Pain sufferer turns to 'shrooms'
August 16, 2006
BY JIM RITTER Health Reporter <!-- Empty line is needed --> <noscript> </noscript>
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Every New Year's Eve and July 4th, Bob Wold brews a tea containing a psychedelic drug from "magic mushrooms."
Wold takes a small dose of the drug psilocybin -- just enough to make sounds more distinct and colors a bit brighter. "I get a couple giggles out of it," he said. "It's like having two or three beers."
But Wold doesn't take "shrooms" for the four-hour high. Rather, he has found that psilocybin is the only drug that prevents one of the most painful conditions known to man, cluster headaches.
Bob Wold, shown by the pond of his Lombard home, suffers from cluster headaches. (RICH HEIN/ SUN-TIMES)
More common in men.
Begin suddenly, with severe pain around one eye. Usually last 45 to 90 minutes.
Typically hit at the same time each day for several weeks until the cluster period is over. Periods usually last 4 to 8 weeks and may occur every few months.
Stress and alcohol can bring on attacks.
Preventive medicines can reduce the number of headaches during cluster periods. Other drugs can shorten headaches and reduce severity. SOURCE: American Academy of Family Physicians
Hundreds of cluster headache sufferers have begun to self-medicate with psilocybin and LSD. And now Harvard Medical School researchers plan to do a carefully controlled study of the drugs.
Wold, a 53-year-old construction contractor, began suffering cluster headaches about 25 years ago. He would get four to six headaches a day, each lasting 45 to 60 minutes. Each cluster period would last three or four months. "The pain is similar to if you hit your thumb with a hammer," he said.
Five or six years ago, Wold read an Internet posting from a man who said his cluster headaches went away after he took LSD for recreational purposes. Word spread, and other patients began taking LSD or psilocybin.
LSD can cause vivid hallucinations and distortions of color, sound, touch, etc. It also can impair judgment, leading to injury. Afterwards, users can suffer acute anxiety or depression. Psilocybin can cause vivid distortions of sights and sounds and emotional disturbances, according to the U.S. Drug Enforcement Administration.
Wold had tried about 75 legal drugs, but none worked very long. Figuring he had nothing to lose, he tried psilocybin, and found that two doses a year worked wonders. He orders spores over the Internet and grows mushrooms at his Lombard home.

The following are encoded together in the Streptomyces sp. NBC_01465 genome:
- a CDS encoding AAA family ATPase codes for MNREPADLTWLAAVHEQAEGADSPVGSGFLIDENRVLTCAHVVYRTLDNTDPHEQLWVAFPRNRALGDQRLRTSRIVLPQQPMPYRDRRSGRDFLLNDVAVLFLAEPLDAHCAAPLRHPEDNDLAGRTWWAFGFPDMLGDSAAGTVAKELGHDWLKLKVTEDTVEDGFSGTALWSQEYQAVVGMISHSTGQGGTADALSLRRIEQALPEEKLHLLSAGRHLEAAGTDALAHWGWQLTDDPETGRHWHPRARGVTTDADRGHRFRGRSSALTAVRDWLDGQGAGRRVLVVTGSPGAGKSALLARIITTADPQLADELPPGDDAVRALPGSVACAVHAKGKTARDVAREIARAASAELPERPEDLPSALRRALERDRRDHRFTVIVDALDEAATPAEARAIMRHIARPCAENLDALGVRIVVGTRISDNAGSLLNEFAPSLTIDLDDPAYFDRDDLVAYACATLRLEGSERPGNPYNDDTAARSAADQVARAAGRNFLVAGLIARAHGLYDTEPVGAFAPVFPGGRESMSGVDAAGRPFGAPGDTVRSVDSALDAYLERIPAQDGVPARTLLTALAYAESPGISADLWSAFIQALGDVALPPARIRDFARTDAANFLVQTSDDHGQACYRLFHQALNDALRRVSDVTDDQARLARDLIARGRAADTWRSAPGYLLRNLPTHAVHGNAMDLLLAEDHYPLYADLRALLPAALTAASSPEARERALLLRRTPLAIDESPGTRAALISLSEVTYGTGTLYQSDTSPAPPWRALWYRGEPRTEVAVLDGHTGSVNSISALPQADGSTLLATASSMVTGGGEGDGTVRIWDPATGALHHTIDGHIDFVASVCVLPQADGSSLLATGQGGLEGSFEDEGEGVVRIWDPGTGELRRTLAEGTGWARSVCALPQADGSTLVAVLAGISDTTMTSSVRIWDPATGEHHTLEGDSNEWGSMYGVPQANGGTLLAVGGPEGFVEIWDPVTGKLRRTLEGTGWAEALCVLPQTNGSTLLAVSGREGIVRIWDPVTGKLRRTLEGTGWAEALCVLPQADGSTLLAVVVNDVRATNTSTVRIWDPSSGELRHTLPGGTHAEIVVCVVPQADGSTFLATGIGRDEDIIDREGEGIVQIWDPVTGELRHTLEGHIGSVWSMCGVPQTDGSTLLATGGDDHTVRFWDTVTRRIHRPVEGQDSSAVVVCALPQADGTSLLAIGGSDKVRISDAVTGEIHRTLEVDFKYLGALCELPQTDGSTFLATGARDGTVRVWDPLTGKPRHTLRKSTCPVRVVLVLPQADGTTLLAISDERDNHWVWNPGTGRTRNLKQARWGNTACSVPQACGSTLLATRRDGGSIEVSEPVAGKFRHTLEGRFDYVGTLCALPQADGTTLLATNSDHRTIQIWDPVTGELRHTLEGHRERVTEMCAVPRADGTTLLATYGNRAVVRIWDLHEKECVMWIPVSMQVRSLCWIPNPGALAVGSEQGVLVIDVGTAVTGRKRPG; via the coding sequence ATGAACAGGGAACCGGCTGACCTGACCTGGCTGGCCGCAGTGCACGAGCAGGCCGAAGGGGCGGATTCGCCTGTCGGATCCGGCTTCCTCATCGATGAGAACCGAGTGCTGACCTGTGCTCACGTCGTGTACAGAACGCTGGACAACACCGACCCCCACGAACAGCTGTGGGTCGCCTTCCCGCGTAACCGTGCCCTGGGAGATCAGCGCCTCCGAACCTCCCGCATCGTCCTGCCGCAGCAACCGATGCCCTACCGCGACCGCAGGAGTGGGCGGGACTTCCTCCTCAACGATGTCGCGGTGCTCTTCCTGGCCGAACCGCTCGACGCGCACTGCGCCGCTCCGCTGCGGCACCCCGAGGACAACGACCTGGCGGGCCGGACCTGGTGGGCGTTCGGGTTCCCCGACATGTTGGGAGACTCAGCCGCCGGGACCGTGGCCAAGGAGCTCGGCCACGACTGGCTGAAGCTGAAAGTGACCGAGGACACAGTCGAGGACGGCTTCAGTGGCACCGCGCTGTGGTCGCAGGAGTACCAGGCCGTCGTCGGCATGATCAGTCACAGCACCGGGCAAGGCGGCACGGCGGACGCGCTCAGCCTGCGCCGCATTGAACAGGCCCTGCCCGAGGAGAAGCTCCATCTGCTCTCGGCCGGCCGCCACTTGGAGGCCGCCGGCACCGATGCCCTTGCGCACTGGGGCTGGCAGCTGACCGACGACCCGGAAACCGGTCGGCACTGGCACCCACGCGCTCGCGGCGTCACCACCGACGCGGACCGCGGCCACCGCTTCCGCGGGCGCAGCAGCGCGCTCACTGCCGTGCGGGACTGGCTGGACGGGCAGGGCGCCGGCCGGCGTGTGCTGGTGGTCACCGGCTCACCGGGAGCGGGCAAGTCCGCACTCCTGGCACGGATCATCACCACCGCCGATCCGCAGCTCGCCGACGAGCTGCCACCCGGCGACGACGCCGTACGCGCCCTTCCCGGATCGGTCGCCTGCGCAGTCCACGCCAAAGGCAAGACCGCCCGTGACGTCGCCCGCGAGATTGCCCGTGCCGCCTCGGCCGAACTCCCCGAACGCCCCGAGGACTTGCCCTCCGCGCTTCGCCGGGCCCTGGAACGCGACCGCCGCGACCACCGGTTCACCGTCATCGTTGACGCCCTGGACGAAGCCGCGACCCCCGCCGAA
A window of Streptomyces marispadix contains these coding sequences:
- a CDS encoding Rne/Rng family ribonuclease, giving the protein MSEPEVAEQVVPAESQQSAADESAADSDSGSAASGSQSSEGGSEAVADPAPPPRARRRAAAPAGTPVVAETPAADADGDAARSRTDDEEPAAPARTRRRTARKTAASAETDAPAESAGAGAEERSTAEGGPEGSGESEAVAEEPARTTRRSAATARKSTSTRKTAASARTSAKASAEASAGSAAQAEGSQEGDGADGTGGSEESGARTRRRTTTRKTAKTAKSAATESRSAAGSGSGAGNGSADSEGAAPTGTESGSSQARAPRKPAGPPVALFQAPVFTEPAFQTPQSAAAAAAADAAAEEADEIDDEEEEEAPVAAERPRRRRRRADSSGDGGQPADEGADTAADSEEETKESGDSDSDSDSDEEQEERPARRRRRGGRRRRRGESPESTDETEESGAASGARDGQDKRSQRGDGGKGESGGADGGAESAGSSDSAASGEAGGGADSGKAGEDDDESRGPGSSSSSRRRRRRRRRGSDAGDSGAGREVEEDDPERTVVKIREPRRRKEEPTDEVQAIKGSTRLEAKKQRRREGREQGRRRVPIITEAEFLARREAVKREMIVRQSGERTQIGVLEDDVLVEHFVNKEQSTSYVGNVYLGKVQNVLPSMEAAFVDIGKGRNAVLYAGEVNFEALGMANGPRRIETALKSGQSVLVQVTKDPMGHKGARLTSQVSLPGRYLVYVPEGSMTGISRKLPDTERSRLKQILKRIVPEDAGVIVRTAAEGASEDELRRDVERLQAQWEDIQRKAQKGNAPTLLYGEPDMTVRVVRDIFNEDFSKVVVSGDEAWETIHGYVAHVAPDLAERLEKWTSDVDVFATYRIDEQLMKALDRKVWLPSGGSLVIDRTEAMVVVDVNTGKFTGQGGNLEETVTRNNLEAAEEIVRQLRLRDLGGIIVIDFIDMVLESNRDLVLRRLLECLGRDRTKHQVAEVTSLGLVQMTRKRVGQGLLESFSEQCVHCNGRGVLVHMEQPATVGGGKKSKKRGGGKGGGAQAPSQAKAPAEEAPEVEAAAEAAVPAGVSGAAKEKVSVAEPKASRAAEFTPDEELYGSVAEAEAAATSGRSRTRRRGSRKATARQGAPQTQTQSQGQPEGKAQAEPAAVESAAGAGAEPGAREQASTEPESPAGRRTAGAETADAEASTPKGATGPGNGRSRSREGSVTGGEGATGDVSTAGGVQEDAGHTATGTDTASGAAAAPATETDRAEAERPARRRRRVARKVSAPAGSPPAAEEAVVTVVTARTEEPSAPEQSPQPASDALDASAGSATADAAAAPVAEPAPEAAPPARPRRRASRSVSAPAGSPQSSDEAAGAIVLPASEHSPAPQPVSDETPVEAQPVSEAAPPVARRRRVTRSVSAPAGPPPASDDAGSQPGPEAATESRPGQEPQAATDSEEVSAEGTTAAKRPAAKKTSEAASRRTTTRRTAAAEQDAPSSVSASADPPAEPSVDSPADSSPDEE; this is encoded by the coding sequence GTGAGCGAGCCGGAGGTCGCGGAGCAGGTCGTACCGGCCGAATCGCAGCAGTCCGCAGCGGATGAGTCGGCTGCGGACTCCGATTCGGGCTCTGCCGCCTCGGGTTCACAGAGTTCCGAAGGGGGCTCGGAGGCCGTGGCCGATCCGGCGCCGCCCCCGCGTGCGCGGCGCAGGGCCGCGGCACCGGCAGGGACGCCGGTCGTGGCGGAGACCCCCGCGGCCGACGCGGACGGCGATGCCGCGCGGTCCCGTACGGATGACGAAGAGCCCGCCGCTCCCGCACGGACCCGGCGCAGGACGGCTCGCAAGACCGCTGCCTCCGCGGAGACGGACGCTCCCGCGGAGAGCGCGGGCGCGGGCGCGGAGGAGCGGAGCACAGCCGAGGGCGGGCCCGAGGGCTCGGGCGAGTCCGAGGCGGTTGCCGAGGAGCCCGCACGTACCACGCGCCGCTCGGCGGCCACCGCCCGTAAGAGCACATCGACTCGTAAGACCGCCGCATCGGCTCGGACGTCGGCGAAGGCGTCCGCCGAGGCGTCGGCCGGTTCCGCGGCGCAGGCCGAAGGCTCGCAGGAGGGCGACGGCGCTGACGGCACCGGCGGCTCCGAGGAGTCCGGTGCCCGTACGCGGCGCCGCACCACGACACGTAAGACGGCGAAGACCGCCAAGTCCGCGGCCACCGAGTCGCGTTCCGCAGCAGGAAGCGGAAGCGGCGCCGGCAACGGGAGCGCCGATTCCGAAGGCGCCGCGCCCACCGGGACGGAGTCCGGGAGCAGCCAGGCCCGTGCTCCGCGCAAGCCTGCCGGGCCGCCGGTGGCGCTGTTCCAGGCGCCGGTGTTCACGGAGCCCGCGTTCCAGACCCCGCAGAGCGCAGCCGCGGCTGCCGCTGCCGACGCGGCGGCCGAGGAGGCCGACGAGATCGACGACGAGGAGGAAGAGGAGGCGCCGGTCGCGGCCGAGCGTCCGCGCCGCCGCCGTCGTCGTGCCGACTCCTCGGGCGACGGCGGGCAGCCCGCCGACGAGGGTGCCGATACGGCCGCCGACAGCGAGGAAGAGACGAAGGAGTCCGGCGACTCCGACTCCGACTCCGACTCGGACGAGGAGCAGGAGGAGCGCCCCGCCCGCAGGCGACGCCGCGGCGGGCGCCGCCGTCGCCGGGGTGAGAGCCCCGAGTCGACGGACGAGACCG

"For the past five years, I've been pretty much pain-free and headache-free," he said.
Wold has formed a support group, ClusterBusters, to promote research on psychedelics. The group has heard from about 400 patients who have used psilocybin or LSD.
In a preliminary study, researchers from Harvard's McLean Hospital surveyed patients who had used psilocybin or LSD. Twenty-five of 48 psilocybin users and seven of eight LSD users reported the drugs prevented the entire cluster period when headaches normally occurred.
"No other medication, to our knowledge, has been reported to terminate a cluster period," researchers wrote in the June 27 issue of the journal Neurology.
No one knows why psychedelics might work. But Harvard researcher Dr. John Halpern noted that the drugs share a similar structure to medications that have been approved for cluster headaches.
However, researchers acknowledged several limitations to their study, including the possibility that people with good outcomes were more likely to participate than those with poor outcomes.
Halpern and colleagues are planning a follow-up study in which a psychedelic drug would be compared to an inactive placebo.
Psilocybin and LSD are Schedule 1 drugs, meaning they are illegal unless used in research approved by the DEA and Food and Drug Administration.
Halpern warns that psilocybin and LSD "are drugs of abuse and are potentially quite dangerous. . . . My advice then is to not self-medicate but to respect our laws and to help us properly and safely conduct the research needed to find out if these substances work for real."